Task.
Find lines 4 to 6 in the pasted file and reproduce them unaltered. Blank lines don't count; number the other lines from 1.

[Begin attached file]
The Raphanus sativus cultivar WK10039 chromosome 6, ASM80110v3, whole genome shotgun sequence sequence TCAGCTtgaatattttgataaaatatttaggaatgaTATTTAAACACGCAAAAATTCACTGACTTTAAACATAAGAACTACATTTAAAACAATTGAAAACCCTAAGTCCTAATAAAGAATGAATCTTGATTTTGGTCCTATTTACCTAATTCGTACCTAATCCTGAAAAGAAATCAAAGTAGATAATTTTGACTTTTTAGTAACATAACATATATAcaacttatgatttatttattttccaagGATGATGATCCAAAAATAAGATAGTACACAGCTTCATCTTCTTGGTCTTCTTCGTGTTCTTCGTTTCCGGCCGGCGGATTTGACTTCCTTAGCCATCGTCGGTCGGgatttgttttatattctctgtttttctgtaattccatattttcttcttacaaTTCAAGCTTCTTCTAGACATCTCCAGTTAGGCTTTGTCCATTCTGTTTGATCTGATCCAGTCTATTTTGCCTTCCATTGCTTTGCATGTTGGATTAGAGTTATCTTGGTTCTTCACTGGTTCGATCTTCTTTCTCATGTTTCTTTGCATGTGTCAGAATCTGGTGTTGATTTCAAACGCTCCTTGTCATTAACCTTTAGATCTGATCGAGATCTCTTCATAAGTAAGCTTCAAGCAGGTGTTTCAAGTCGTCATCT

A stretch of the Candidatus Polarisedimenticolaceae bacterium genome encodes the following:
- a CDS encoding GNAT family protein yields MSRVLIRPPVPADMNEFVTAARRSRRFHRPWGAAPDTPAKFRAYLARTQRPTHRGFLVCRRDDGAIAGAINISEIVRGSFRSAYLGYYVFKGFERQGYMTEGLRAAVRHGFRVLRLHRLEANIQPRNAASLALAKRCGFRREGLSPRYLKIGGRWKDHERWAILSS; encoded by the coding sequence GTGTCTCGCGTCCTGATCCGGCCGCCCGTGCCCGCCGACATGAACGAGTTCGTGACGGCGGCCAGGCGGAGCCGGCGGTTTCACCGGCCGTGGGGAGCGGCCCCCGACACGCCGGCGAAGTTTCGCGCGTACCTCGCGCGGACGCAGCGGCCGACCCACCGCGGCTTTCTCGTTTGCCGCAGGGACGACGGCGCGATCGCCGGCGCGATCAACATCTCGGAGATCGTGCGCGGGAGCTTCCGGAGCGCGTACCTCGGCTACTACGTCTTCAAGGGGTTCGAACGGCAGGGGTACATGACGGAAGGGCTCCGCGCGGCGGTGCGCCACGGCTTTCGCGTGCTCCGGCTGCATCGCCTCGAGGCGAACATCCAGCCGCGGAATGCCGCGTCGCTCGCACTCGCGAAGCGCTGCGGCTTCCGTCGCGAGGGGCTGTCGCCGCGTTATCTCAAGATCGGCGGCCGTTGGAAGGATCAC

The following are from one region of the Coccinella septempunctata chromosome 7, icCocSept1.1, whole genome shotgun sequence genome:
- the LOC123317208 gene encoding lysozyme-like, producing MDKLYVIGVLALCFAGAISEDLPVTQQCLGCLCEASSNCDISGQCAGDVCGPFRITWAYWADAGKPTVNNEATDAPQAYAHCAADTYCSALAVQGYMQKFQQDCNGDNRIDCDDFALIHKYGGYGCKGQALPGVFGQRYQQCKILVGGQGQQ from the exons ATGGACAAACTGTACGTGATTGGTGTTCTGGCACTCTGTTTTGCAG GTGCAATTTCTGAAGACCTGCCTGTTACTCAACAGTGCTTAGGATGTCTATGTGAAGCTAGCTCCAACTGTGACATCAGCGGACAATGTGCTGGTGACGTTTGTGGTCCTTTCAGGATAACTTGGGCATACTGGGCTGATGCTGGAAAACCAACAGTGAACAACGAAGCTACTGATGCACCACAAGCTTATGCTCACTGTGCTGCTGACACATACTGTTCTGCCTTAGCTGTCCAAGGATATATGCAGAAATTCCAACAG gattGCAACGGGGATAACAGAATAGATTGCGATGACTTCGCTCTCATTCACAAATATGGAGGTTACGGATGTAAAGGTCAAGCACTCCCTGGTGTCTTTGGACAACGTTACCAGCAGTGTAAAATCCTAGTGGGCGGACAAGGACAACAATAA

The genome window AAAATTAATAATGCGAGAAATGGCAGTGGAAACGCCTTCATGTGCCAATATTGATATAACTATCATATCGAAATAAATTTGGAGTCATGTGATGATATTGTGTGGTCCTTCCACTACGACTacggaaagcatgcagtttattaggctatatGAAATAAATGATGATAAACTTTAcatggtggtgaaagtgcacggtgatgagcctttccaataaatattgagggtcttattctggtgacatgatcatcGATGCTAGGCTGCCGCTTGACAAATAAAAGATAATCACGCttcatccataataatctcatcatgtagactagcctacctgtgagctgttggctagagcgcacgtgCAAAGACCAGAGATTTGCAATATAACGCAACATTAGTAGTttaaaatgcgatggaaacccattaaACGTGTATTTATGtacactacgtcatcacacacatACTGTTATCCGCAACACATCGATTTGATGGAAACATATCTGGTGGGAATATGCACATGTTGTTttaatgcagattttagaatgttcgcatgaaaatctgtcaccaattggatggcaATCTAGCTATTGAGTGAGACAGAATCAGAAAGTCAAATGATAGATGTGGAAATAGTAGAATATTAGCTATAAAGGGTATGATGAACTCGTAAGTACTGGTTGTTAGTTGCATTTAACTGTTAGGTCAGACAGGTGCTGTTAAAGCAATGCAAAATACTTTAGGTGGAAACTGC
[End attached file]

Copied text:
The following are from one region of the Coccinella septempunctata chromosome 7, icCocSept1.1, whole genome shotgun sequence genome:
- the LOC123317208 gene encoding lysozyme-like, producing MDKLYVIGVLALCFAGAISEDLPVTQQCLGCLCEASSNCDISGQCAGDVCGPFRITWAYWADAGKPTVNNEATDAPQAYAHCAADTYCSALAVQGYMQKFQQDCNGDNRIDCDDFALIHKYGGYGCKGQALPGVFGQRYQQCKILVGGQGQQ from the exons ATGGACAAACTGTACGTGATTGGTGTTCTGGCACTCTGTTTTGCAG GTGCAATTTCTGAAGACCTGCCTGTTACTCAACAGTGCTTAGGATGTCTATGTGAAGCTAGCTCCAACTGTGACATCAGCGGACAATGTGCTGGTGACGTTTGTGGTCCTTTCAGGATAACTTGGGCATACTGGGCTGATGCTGGAAAACCAACAGTGAACAACGAAGCTACTGATGCACCACAAGCTTATGCTCACTGTGCTGCTGACACATACTGTTCTGCCTTAGCTGTCCAAGGATATATGCAGAAATTCCAACAG gattGCAACGGGGATAACAGAATAGATTGCGATGACTTCGCTCTCATTCACAAATATGGAGGTTACGGATGTAAAGGTCAAGCACTCCCTGGTGTCTTTGGACAACGTTACCAGCAGTGTAAAATCCTAGTGGGCGGACAAGGACAACAATAA

The genome window AAAATTAATAATGCGAGAAATGGCAGTGGAAACGCCTTCATGTGCCAATATTGATATAACTATCATATCGAAATAAATTTGGAGTCATGTGATGATATTGTGTGGTCCTTCCACTACGACTacggaaagcatgcagtttattaggctatatGAAATAAATGATGATAAACTTTAcatggtggtgaaagtgcacggtgatgagcctttccaataaatattgagggtcttattctggtgacatgatcatcGATGCTAGGCTGCCGCTTGACAAATAAAAGATAATCACGCttcatccataataatctcatcatgtagactagcctacctgtgagctgttggctagagcgcacgtgCAAAGACCAGAGATTTGCAATATAACGCAACATTAGTAGTttaaaatgcgatggaaacccattaaACGTGTATTTATGtacactacgtcatcacacacatACTGTTATCCGCAACACATCGATTTGATGGAAACATATCTGGTGGGAATATGCACATGTTGTTttaatgcagattttagaatgttcgcatgaaaatctgtcaccaattggatggcaATCTAGCTATTGAGTGAGACAGAATCAGAAAGTCAAATGATAGATGTGGAAATAGTAGAATATTAGCTATAAAGGGTATGATGAACTCGTAAGTACTGGTTGTTAGTTGCATTTAACTGTTAGGTCAGACAGGTGCTGTTAAAGCAATGCAAAATACTTTAGGTGGAAACTGC